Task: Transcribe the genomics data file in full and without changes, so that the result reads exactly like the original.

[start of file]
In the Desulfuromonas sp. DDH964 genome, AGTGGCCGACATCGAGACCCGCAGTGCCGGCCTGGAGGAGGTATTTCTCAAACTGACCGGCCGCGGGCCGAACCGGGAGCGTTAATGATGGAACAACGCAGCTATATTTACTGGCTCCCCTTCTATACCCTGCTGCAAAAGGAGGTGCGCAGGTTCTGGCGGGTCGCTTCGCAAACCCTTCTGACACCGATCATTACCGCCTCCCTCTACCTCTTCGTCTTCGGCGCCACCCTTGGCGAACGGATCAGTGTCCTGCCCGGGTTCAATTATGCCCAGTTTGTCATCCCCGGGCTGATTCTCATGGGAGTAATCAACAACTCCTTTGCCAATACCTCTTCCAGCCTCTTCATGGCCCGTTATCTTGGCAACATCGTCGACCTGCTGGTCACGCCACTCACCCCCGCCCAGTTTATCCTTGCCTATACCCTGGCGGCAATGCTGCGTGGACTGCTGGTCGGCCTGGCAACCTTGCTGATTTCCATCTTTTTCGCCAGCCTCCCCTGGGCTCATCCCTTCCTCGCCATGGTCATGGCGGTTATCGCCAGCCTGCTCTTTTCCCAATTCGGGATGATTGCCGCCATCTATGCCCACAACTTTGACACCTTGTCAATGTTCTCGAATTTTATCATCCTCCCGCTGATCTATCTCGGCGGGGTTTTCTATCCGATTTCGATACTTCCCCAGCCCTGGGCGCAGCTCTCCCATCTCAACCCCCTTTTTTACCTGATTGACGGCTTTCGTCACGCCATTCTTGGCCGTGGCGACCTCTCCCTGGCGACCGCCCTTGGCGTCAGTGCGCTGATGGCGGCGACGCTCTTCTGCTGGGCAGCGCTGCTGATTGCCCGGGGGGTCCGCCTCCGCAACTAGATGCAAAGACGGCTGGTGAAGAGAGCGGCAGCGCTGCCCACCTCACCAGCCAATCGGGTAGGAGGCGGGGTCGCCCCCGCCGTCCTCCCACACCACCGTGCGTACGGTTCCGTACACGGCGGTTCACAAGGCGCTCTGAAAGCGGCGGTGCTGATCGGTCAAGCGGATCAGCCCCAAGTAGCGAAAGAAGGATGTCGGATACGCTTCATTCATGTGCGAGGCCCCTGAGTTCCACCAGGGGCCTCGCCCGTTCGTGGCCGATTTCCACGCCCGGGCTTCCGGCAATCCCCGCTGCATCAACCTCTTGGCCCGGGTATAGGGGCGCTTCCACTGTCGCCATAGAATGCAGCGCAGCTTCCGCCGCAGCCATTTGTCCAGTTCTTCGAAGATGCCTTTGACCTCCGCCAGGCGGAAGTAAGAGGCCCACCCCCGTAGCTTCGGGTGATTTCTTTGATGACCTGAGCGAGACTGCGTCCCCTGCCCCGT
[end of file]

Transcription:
In the Desulfuromonas sp. DDH964 genome, AGTGGCCGACATCGAGACCCGCAGTGCCGGCCTGGAGGAGGTATTTCTCAAACTGACCGGCCGCGGGCCGAACCGGGAGCGTTAATGATGGAACAACGCAGCTATATTTACTGGCTCCCCTTCTATACCCTGCTGCAAAAGGAGGTGCGCAGGTTCTGGCGGGTCGCTTCGCAAACCCTTCTGACACCGATCATTACCGCCTCCCTCTACCTCTTCGTCTTCGGCGCCACCCTTGGCGAACGGATCAGTGTCCTGCCCGGGTTCAATTATGCCCAGTTTGTCATCCCCGGGCTGATTCTCATGGGAGTAATCAACAACTCCTTTGCCAATACCTCTTCCAGCCTCTTCATGGCCCGTTATCTTGGCAACATCGTCGACCTGCTGGTCACGCCACTCACCCCCGCCCAGTTTATCCTTGCCTATACCCTGGCGGCAATGCTGCGTGGACTGCTGGTCGGCCTGGCAACCTTGCTGATTTCCATCTTTTTCGCCAGCCTCCCCTGGGCTCATCCCTTCCTCGCCATGGTCATGGCGGTTATCGCCAGCCTGCTCTTTTCCCAATTCGGGATGATTGCCGCCATCTATGCCCACAACTTTGACACCTTGTCAATGTTCTCGAATTTTATCATCCTCCCGCTGATCTATCTCGGCGGGGTTTTCTATCCGATTTCGATACTTCCCCAGCCCTGGGCGCAGCTCTCCCATCTCAACCCCCTTTTTTACCTGATTGACGGCTTTCGTCACGCCATTCTTGGCCGTGGCGACCTCTCCCTGGCGACCGCCCTTGGCGTCAGTGCGCTGATGGCGGCGACGCTCTTCTGCTGGGCAGCGCTGCTGATTGCCCGGGGGGTCCGCCTCCGCAACTAGATGCAAAGACGGCTGGTGAAGAGAGCGGCAGCGCTGCCCACCTCACCAGCCAATCGGGTAGGAGGCGGGGTCGCCCCCGCCGTCCTCCCACACCACCGTGCGTACGGTTCCGTACACGGCGGTTCACAAGGCGCTCTGAAAGCGGCGGTGCTGATCGGTCAAGCGGATCAGCCCCAAGTAGCGAAAGAAGGATGTCGGATACGCTTCATTCATGTGCGAGGCCCCTGAGTTCCACCAGGGGCCTCGCCCGTTCGTGGCCGATTTCCACGCCCGGGCTTCCGGCAATCCCCGCTGCATCAACCTCTTGGCCCGGGTATAGGGGCGCTTCCACTGTCGCCATAGAATGCAGCGCAGCTTCCGCCGCAGCCATTTGTCCAGTTCTTCGAAGATGCCTTTGACCTCCGCCAGGCGGAAGTAAGAGGCCCACCCCCGTAGCTTCGGGTGATTTCTTTGATGACCTGAGCGAGACTGCGTCCCCTGCCCCGT